The opinion of the court was delivered by: Thomas F. Hogan, Chief Judge
Pending before the Court is Congressman William J. Jefferson's Motion for Stay Pending Appeal. On May 20, 2006, federal agents executed a search warrant upon the movant's congressional office. The search warrant had been issued by this Court upon the Government's showing of probable cause to believe that evidence of a crime would be found in the office. On May 24, 2006, Congressman Jefferson filed a motion for return of the property seized during the search. On May 25, 2006, the President of the United States issued a Memorandum sequestering the seized material for a period of forty-five days. On July 10, 2006, this Court issued a Memorandum Opinion and Order denying the Motion for Return of Property. The Order stated that as the forty-five day sequestering period had expired, the Department of Justice is now free to regain custody of the seized materials and resume its review thereof. The instant motion seeks a stay of the execution of that Order, pending the Congressman's appeal of the Court's denial of his Motion for Return of Property. *fn1
In determining whether to grant a motion to stay pending appeal, a court must consider whether the movant has shown: (1) that he has a substantial likelihood of success on the merits; (2) that he will suffer irreparable injury if the stay is denied; (3) that issuance of the stay will not cause substantial harm to other parties; and (4) that issuing a stay will not harm the public interest. See Hilton v. Braunskill, 481 U.S. 770, 776, 107 S.Ct. 2113, 95 L.Ed.2d 724 (1987); Virginia Petroleum Jobbers Ass'n v. FPC, 259 F.2d 921, 925 (D.C.Cir.1958). Whether to grant or deny a stay depends on a "balance of the equities." Washington Metro. Area Transit Comm'n v. Holiday Tours, Inc., 559 F.2d 841, 843 (D.C.Cir.1977).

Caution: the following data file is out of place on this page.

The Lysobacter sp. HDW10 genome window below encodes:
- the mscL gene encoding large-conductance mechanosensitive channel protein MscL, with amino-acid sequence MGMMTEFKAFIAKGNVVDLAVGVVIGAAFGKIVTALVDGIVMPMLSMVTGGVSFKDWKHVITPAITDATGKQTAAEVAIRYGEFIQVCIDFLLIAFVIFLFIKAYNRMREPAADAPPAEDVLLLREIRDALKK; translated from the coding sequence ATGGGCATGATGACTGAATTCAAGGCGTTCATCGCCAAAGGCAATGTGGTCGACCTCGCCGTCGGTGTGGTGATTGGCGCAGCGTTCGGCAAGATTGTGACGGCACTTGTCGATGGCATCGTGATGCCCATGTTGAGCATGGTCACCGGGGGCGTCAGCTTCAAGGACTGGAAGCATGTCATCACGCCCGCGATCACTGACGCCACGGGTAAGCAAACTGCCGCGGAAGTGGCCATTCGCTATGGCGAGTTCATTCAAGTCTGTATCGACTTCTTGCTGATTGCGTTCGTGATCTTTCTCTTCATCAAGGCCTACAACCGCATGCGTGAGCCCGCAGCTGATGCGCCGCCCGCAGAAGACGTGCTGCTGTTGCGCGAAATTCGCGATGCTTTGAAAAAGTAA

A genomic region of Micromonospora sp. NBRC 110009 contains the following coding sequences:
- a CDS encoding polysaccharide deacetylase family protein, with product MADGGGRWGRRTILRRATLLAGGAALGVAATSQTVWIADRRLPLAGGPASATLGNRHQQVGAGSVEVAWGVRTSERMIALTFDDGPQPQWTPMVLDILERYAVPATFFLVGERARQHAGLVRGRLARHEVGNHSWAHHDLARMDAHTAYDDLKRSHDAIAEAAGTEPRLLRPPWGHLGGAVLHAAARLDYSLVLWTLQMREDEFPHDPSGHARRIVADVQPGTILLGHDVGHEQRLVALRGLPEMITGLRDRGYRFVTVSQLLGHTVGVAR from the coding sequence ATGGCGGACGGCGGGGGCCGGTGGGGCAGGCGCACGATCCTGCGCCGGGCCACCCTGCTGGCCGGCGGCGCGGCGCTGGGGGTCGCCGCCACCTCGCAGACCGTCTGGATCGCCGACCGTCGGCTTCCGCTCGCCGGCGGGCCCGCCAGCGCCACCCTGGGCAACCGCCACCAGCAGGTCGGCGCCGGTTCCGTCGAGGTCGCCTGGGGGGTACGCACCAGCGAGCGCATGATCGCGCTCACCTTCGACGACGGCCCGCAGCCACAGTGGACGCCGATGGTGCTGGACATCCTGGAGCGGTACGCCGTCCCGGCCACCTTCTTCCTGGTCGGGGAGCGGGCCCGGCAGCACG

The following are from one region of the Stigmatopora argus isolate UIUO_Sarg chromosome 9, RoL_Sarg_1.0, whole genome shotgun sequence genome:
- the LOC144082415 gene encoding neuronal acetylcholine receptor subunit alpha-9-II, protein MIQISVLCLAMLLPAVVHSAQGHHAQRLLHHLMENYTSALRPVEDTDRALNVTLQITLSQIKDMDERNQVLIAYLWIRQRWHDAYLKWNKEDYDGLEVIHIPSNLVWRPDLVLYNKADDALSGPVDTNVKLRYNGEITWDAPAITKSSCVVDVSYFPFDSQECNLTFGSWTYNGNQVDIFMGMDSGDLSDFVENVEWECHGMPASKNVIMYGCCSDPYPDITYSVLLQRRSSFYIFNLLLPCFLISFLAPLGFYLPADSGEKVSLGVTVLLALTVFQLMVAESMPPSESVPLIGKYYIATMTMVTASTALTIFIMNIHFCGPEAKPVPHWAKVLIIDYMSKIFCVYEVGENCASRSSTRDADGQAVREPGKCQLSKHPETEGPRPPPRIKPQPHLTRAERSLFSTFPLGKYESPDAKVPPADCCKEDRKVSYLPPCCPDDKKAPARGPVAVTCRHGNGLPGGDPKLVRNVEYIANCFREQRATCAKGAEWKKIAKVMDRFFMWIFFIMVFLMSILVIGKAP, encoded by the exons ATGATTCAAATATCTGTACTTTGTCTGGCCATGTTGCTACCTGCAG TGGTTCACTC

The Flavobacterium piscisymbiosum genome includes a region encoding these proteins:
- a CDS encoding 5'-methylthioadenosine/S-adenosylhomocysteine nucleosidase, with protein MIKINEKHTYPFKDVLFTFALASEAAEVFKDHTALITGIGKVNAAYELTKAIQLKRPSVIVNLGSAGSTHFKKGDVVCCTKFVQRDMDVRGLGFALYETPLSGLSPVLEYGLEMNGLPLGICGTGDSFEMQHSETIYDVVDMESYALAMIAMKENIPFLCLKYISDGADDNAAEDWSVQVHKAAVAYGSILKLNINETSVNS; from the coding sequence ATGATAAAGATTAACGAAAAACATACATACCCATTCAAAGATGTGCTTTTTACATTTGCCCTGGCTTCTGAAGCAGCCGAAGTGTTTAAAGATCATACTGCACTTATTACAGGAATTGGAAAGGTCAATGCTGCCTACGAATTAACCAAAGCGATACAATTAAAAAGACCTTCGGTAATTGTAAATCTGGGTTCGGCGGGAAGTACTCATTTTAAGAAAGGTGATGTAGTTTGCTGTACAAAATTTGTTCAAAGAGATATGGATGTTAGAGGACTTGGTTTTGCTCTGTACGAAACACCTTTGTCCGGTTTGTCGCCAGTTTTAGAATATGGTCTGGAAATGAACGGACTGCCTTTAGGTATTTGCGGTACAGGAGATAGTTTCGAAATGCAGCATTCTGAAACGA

First, while the issues in the motion for return of property are indeed serious as they raise constitutional questions dealing with the Separation of Powers doctrine and inter-branch comity, the Court found little support in the law for the positions argued in the motion. Congressman Jefferson has not made a strong showing that he is likely to prevail on the merits of his appeal. Second, Congressman Jefferson has not demonstrated that he would be irreparably harmed absent a stay. The seized materials will be reviewed by a filter team, and Congressman Jefferson will have a full opportunity to raise claims of privilege and have them resolved by the Court before any member of the prosecution team is given access to the materials. *fn2 Third, a stay would harm the other party to this litigation, in that the Government's ongoing investigation would be prejudiced by the delay. Similarly, issuing a stay would harm the public's interest in a prompt and final outcome of the Government's investigation of serious crimes involving a sitting United States Congressman running for re-election in November.
For the foregoing reasons, the Court finds that the balance of the equities clearly weighs against the issuance of a stay in this case. Accordingly, the Motion for Stay Pending Appeal is denied. An appropriate Order will accompany this Memorandum Opinion.
Pending before the Court is Congressman William J. Jefferson's Motion for Stay Pending Appeal. For the reasons set forth in the accompanying Memorandum Opinion, it is hereby
ORDERED that the Motion for Stay Pending Appeal is DENIED. It is further
ORDERED that the Clerk of the Court is directed not to seal this Order and the accompanying Memorandum Opinion, and to make those documents available to the public.